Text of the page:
The Venture Capital of Love
Ordinarily, I use this blog to discuss issues affecting start-ups and other high tech companies. But some matters are so compelling that I cannot remain silent. I speak, of course, of the Valentine's Day date.
The risk of investing in a relationship is much like the risks associated with venture capital: probably 2 out of 10 attempts win big. Going out on Valentine's Day is like a relationship IPO: expectations are high, even though you have fully disclosed the risks of the venture. So trust me when I tell you that what you order for Valentine's dinner is critically important.
For reasons I cannot entirely explain, there are some dishes which tell a gal that you're just not that into her. Anything with a roasted garlic aioli, for example. If I were to emphasize one thing, it would be that you avoid fish. DO NOT order fish for dinner on a Valentine's Day date. It suggests you're watching your weight instead of the woman across the table from you. Last night I watched in horror as an earnest young man debated the merits of Tilapia versus Orange Roughy with the waiter. My husband shook his head in disgust, observing, "That's not going to end well."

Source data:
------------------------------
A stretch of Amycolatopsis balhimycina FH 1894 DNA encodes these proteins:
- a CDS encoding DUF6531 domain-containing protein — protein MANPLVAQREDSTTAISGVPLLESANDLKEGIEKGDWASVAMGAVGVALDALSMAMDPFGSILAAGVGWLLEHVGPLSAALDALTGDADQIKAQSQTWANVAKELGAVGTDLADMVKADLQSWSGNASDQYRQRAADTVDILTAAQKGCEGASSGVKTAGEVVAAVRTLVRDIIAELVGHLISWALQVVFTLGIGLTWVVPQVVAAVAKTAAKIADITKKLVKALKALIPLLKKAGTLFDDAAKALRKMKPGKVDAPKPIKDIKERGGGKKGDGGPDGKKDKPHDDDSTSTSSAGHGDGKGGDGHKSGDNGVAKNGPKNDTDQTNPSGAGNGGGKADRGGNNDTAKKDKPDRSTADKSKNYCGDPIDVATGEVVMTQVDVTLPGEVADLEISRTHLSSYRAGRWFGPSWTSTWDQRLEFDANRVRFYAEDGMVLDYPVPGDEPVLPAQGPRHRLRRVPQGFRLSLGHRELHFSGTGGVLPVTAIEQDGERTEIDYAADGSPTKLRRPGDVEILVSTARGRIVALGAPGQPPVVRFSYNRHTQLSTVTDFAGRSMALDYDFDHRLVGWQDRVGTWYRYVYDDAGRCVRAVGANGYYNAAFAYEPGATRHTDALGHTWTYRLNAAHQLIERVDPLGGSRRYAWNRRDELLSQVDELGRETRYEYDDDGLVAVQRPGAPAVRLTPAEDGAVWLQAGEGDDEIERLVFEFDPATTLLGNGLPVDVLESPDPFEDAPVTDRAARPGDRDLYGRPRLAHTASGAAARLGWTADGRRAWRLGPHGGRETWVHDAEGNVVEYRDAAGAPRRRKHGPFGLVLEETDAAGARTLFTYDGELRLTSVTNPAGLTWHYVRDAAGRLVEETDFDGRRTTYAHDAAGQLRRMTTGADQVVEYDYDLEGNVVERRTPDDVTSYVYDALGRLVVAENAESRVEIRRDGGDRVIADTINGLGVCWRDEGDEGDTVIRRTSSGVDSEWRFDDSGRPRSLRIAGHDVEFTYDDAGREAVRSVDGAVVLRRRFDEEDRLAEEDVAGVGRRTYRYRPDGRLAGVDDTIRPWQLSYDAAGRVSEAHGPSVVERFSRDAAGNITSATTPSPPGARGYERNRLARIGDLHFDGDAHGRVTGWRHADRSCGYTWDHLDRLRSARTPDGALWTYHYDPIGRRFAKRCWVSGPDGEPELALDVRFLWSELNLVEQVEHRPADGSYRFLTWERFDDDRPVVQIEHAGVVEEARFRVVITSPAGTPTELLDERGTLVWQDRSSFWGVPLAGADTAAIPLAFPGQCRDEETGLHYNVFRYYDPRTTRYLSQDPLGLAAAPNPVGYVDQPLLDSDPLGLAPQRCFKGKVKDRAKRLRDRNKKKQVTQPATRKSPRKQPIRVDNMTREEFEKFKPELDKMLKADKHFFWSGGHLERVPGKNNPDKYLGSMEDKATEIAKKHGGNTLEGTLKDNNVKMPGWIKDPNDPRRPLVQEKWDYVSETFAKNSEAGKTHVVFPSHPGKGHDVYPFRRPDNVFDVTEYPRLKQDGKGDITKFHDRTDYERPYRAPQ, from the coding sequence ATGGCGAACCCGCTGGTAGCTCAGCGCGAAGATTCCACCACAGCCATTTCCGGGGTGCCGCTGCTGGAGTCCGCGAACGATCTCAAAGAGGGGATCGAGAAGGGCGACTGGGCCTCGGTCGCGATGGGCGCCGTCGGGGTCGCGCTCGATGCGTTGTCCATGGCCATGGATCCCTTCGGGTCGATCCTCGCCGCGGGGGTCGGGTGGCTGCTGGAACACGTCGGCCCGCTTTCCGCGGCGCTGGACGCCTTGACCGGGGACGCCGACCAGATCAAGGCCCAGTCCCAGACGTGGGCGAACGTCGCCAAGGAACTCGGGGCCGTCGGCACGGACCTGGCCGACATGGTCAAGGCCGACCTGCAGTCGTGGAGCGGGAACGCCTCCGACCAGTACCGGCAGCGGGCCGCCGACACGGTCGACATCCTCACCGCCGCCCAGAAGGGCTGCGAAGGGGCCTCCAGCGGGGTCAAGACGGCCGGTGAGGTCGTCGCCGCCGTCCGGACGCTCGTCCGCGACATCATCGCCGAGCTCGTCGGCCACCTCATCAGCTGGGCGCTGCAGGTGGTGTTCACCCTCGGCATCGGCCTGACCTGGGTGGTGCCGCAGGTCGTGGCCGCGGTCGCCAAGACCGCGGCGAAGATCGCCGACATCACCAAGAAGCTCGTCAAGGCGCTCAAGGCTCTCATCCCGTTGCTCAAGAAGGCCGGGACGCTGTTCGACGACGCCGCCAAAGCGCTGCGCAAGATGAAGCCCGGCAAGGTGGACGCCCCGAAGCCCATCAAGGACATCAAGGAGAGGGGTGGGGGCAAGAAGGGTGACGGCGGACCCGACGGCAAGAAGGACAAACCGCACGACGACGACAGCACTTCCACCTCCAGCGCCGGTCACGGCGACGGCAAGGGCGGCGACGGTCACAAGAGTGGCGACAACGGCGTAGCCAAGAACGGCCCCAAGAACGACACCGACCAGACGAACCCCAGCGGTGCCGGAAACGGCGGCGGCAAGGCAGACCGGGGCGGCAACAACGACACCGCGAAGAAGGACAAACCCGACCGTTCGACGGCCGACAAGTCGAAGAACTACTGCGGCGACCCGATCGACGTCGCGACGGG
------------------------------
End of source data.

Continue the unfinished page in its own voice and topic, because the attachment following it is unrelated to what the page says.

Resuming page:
Later, the same guy asked for the cheese cart. (There really is nothing like a wonderful raw milk camembert to freshen a lad's breath.) We left before he could ask for irish coffee. I have a feeling that his date did, too.
Like an IPO, any relationship should last at least 6 months before its stock starts to drop. Don't let your Valentine's date make your girlfriend restate your earnings.